Well over three years back, miles away from Queen’s England and thousands of kilometres away from the Kensington Oval, in the land of The Prince of Calcutta- one young man took Ben Stokes to the cleaners and put Eoin Morgan’s side to the plane back to Her Majesty’s kingdom.
But the man and his team drenched in sweat, moving in nervousness, their maroon- clad bodies holding up with some inexplicable blood pressure reading, stayed on.
In hitting four sixes in as many balls, whilst playing the first World T20 final for his West Indies, this relatively unknown commodity in World Cricket left behind a lasting impression.
Never before had Ian Bishop sounded so emotional and not since a Brian Lara special had India displayed such fervent enthusiasm for the West Indies.
Eden Gardens was at its feet, dancing to the euphoria of the Caribbean beats; its lovely green corners embraced by towering hits in perhaps all parts.
That unforgettable evening, even if you were hanging out in Mars- you could hear DJ Bravo’s “Champion!”
Since then, it’s emerged as an iconic number that now makes perfect sense (that it) was composed by a West indian, for they really play like one, with a sense of restless abandon, with a carefreeness that no coaching manual in the world prescribes or can claim to teach.
Fast forward to June 21, 2019.
The young hitter was at it again.
The West Indies were capitulating, as they were on that pleasant Calcutta evening when the Barbadian gave unsuspecting fans a whiff of the ‘unforgettable!’
Not an awful lot seemed different from the final of the 2016 World T20.
The task was as onerous as it was back then.
Lots of runs were needed. Well above 6 an over.
All major batsmen had dispersed. Gayle? Gone. Lewis? Gone.
Worse! There was no Darren Bravo. No Marlon. No Russell either.
This wasn’t some T20. Though it was a World Cup game.
The opponents were miserly and cunning and very determined to win.
It was up to the belligerent right-hander to do something special.
Funny as it may sound, on a fateful evening where Shai departed cheaply, plotting his own downfall, needlessly contacting a widish one from Boult that pitched outside off, Carlos Brathwaite was West Indies’ only Hope.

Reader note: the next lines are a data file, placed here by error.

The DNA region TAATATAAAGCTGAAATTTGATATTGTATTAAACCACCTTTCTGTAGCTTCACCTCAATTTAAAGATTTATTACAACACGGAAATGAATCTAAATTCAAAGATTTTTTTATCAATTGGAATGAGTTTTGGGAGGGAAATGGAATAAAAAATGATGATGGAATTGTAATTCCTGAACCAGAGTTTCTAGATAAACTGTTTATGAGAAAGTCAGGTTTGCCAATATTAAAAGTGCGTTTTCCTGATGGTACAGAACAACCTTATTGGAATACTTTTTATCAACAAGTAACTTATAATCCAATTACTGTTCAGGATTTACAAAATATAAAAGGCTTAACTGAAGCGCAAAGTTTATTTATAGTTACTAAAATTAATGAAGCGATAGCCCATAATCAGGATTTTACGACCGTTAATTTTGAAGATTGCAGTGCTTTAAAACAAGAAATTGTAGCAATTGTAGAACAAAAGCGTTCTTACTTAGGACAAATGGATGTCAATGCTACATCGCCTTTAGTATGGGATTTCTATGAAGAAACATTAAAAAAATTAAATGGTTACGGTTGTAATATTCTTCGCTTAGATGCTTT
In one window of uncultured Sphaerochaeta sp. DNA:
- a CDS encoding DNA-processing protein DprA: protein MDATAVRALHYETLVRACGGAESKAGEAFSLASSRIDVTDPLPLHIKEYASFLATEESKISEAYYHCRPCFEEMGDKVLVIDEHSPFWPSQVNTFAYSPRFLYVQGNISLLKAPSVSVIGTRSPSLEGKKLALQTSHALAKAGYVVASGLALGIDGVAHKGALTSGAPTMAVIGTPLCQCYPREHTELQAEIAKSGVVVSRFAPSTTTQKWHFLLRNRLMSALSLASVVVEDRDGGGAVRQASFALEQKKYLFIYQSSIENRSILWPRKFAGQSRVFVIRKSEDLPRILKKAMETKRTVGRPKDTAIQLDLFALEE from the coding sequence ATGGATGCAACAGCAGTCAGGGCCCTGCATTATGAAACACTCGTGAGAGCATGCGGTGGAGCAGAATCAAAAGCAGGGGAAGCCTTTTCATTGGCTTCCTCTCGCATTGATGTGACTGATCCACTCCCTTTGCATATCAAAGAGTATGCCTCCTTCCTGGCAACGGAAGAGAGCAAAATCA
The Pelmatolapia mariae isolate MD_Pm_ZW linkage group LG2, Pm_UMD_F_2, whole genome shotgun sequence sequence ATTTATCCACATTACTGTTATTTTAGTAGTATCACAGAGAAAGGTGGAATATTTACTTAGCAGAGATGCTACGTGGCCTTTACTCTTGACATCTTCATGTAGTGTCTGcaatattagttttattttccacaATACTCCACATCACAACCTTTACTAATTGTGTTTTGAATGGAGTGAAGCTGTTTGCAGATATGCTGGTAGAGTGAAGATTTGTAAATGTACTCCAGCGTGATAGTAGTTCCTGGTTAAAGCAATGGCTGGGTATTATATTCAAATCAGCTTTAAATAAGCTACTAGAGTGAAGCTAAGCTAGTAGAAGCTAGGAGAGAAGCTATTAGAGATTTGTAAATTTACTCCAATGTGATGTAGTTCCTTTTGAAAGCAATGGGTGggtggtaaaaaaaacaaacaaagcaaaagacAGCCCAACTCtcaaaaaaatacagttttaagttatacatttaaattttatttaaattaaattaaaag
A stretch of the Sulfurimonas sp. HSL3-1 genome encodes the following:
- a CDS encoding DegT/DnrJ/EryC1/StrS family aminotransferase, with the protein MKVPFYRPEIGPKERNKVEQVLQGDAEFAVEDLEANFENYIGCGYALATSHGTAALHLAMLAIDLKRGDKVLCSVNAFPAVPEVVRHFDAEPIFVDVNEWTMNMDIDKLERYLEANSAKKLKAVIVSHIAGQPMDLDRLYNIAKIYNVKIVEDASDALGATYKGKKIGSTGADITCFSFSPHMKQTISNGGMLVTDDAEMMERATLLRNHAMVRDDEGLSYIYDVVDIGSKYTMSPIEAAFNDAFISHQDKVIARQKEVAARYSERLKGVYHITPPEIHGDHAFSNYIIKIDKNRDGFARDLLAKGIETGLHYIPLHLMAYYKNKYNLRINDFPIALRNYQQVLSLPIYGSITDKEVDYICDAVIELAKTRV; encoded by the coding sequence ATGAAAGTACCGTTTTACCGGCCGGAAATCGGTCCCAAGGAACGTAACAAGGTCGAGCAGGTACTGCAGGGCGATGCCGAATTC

With a barrage of sixes and boundaries stuck with great power, 25 came of the previous 6.
Yet, it was down to 6 off 6, in the end. It seemed gettable.
The only problem was- the non striker’s end didn’t have a McCullum, Jayasuriya, , Afridi or Lara-esque talent.
Oshane Thomas was at the other end, someone whose last promising inning was as familiar to one and all as is Kane Williamson’s ability in pace bowling.
It was up to Carlos Brathwaite, once again.
In came Jimmy Neesham, in the 48th, fresh from his fifer in an earlier duel.
He’d pitch one deliberately short.
Carlos Brathwaite went deep inside his crease, lifting the ball toward the outfield.
At that precise moment where the ball left Carlos Brathwaite- most West Indians froze wherever they were, needless to say, including those who saw live proceedings from the nail-biting comfort of their homes.
No stethoscope anywhere in the world was designed to fathom the Caribbean heart’s reading.
Stupid exercise, that.
The journey between the ball leaving Carlos Brathwaite to landing safely in the hands of Trent Boult brought multiple reactions to multiple beings.
To the New Zealanders- it brought the unimagined comfort of a closely-fought victory. It meant the great release amid massive tension. Picture the feeling of having finally found your passport having lost it the world’s largest terminal.
To the West Indians- it signified nothing more than pure shock and awe. That’s what it was; pure disbelief yet this heartening feeling.
You derided the fact that they had lost. You couldn’t believe it.
A bloody lie.